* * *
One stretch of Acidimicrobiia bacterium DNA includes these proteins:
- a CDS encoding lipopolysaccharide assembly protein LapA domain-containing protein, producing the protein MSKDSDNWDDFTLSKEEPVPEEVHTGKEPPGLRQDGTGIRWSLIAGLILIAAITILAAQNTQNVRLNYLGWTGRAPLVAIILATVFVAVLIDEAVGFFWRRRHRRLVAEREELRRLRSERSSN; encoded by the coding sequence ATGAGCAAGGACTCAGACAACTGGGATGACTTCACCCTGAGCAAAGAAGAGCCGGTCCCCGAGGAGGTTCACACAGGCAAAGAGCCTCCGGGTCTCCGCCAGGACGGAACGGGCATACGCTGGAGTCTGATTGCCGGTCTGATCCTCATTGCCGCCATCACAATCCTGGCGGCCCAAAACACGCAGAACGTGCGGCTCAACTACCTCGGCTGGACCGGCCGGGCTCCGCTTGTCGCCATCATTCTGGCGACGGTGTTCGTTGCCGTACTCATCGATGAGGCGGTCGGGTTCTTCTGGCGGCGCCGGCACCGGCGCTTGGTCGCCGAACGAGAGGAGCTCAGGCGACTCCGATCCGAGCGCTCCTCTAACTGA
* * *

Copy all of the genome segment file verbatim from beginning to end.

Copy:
One stretch of Acidimicrobiia bacterium DNA includes these proteins:
- a CDS encoding lipopolysaccharide assembly protein LapA domain-containing protein, producing the protein MSKDSDNWDDFTLSKEEPVPEEVHTGKEPPGLRQDGTGIRWSLIAGLILIAAITILAAQNTQNVRLNYLGWTGRAPLVAIILATVFVAVLIDEAVGFFWRRRHRRLVAEREELRRLRSERSSN; encoded by the coding sequence ATGAGCAAGGACTCAGACAACTGGGATGACTTCACCCTGAGCAAAGAAGAGCCGGTCCCCGAGGAGGTTCACACAGGCAAAGAGCCTCCGGGTCTCCGCCAGGACGGAACGGGCATACGCTGGAGTCTGATTGCCGGTCTGATCCTCATTGCCGCCATCACAATCCTGGCGGCCCAAAACACGCAGAACGTGCGGCTCAACTACCTCGGCTGGACCGGCCGGGCTCCGCTTGTCGCCATCATTCTGGCGACGGTGTTCGTTGCCGTACTCATCGATGAGGCGGTCGGGTTCTTCTGGCGGCGCCGGCACCGGCGCTTGGTCGCCGAACGAGAGGAGCTCAGGCGACTCCGATCCGAGCGCTCCTCTAACTGA